For Adjuvants, It's A New World
With return of the tank mix, 2012 offers opportunities for adjuvants and specialty products.
March 1, 2012
Getting the best return for your growers’ herbicide investment gives value to using adjuvants. And now that agriculture is dealing with glyphosate resistance, many different herbicides are being used in a tank mix, and those products may react differently to various adjuvants.
We gathered advice from distributors and other industry experts to help you sort through the choices you’ll need to make.
With rising commodity prices and educated growers realizing the value of crop inputs, it’s changing perception about the value of adjuvant use. “The current commodity prices make it easier for growers to see a positive and more consistent ROI on secondary inputs,” says Jim Reiss, Precision Laboratories vice president of ag chemistries. “Also, I think some growers are starting to sense a moral obligation to maximize food production to ensure some level of security for a growing world population.”
Reiss adds: “As growers and applicators use more multiple-component tank mixes, whether it’s for managing resistant weeds pre or postemergence or enhancing yields with fungicides and foliar nutrition products, there is much more tank mixing.”
More complex decisions mean determining the best way to mesh the proper adjuvants with crop protection inputs. “As the fight against resistant weeds ramps up, and applicators desire to accomplish the multiple objectives of weed control, insect control, plant health and nutrition — in a single application, we’ll see more tank mixing than ever before,” says Reiss.
Tank Mix Concerns
His advice is to beware of the tank mix. “Just because you can add many products to the tank at one time, doesn’t make it a good idea,” he says. “Everything may look like it should mix together, but it won’t without the right technique and mixing sequence.”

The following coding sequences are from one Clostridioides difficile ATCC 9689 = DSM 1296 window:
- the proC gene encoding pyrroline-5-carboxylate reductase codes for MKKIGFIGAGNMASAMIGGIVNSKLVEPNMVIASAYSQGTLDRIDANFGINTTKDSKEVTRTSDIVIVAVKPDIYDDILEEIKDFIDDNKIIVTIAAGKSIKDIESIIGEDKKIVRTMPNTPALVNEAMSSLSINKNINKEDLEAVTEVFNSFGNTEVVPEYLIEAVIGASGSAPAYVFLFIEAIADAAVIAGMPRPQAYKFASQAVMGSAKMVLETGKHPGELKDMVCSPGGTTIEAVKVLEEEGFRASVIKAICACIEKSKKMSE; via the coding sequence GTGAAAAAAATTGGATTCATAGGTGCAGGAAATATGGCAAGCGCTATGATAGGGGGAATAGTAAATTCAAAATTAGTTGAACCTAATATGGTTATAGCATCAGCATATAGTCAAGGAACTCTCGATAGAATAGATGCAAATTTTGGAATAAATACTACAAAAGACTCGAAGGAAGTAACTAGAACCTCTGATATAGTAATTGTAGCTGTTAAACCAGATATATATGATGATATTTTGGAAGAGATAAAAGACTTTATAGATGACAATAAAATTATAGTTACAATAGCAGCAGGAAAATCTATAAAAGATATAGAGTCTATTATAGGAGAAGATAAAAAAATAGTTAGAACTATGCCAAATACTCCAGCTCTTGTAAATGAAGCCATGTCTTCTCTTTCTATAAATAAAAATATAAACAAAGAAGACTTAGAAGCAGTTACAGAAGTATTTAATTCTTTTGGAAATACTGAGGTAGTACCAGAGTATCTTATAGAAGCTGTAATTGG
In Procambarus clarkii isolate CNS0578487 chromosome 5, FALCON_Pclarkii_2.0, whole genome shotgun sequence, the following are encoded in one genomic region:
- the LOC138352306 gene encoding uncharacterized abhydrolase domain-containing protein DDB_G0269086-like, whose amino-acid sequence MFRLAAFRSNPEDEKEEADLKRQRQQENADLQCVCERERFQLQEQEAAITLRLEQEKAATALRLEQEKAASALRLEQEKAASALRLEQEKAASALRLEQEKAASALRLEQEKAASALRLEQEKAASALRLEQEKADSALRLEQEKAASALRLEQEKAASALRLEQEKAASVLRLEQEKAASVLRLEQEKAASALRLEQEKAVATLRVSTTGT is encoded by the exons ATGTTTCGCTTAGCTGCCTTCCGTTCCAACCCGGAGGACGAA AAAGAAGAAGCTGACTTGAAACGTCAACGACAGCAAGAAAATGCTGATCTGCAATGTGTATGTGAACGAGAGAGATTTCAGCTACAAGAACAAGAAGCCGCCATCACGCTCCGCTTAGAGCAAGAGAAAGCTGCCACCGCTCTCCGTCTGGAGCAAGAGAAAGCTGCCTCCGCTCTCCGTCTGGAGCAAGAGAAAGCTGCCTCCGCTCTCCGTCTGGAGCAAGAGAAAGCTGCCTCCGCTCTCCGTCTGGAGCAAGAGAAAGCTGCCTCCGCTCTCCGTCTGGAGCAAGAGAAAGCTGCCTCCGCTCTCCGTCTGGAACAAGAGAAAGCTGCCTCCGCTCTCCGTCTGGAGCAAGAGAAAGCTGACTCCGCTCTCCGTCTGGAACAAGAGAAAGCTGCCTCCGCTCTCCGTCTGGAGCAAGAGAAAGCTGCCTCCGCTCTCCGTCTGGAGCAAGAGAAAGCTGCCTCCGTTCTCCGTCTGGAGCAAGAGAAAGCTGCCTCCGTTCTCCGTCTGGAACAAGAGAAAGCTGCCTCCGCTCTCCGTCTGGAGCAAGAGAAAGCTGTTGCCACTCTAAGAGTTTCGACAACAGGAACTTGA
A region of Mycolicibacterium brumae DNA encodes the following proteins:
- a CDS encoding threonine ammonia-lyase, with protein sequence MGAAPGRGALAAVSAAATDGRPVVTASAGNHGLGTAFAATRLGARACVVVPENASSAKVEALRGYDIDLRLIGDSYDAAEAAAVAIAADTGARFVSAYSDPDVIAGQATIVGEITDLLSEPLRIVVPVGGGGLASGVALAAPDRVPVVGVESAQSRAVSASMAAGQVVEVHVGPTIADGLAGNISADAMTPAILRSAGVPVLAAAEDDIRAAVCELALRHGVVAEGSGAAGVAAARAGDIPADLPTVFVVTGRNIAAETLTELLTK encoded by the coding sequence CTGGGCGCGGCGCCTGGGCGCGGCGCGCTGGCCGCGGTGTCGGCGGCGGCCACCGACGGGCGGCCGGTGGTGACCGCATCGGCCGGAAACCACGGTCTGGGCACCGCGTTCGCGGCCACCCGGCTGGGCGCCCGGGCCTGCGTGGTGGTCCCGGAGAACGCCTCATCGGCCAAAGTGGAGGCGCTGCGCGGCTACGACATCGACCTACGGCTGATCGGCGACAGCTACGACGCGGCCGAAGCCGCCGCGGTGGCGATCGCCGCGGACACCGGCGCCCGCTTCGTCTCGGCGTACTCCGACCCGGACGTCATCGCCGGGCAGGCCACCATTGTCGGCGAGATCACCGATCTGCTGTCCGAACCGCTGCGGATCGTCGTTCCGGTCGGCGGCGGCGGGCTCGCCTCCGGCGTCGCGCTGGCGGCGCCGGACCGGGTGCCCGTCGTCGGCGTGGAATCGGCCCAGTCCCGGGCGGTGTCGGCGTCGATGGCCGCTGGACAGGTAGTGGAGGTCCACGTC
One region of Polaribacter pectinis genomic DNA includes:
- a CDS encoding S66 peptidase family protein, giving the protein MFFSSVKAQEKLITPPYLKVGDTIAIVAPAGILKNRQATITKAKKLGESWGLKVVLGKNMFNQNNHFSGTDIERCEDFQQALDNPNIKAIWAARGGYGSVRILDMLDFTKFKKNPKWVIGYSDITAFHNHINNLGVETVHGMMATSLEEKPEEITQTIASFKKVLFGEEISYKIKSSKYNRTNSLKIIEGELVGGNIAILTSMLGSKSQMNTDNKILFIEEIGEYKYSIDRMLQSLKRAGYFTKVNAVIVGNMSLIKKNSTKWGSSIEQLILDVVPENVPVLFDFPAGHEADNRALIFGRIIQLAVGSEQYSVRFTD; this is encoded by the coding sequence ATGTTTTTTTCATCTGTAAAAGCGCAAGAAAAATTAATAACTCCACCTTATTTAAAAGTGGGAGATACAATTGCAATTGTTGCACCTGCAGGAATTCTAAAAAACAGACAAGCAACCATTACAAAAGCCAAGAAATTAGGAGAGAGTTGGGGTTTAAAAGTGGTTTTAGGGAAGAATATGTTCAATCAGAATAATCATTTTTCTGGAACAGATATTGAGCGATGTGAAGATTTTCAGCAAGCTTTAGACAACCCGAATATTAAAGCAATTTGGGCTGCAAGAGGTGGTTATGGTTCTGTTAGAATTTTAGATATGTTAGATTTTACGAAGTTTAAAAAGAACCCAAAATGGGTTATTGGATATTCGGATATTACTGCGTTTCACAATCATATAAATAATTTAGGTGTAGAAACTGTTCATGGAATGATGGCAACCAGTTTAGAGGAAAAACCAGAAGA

According to Reiss, there are two problem areas. “For weed control, it could mean lower levels of performance from the tank mix partner selected to manage resistant weeds,” he says. “Most tank mix partners for glyphosate have significantly different adjuvant needs. In fact, some of the adjuvants used successfully with glyphosate won’t contribute much to optimizing performance of the tank mix partner.”
The second area of concern is greater risk of compatibility problems. “Using the wrong mixing sequencing can cause physical incompatibility and plug sprayer lines, screens and nozzles. Some of these problems take time to clean a sprayer, resulting in lost time and application revenue. If you’re a grower, these delays in weed control may mean lower yields from increased competition,” says Reiss.
Precision Laboratories offers the iPhone and iPad Touch application, which provides proper mixing order for growers using crop protection tank mixes, plus new drift control technology for aerial applicators. Check out the free download on the App Store.
Reiss points out: “Most growers and applicators don’t wake up in the morning thinking that using an adjuvant would make everything better, but maybe they should more than they’ve done in the past. They need to question how adjuvant technology is going to enhance the biological efficacy of the tank mix while protecting the environment and themselves from the risks associated with drift. Hopefully, retailers will welcome these questions and build trust with their customers.”
Terry Nash, manager adjuvant brands for Helena Chemical, says: “From our standpoint, specialty products such as adjuvants, micronutrient and foliar fertilizers have become part of a normal toolbox from burndown to desiccation and everything in between.” A new product Helena is offering in 2012 is Fire-Zone, a unique blend of methylated seed oils and surfactants designed exclusively for burndown.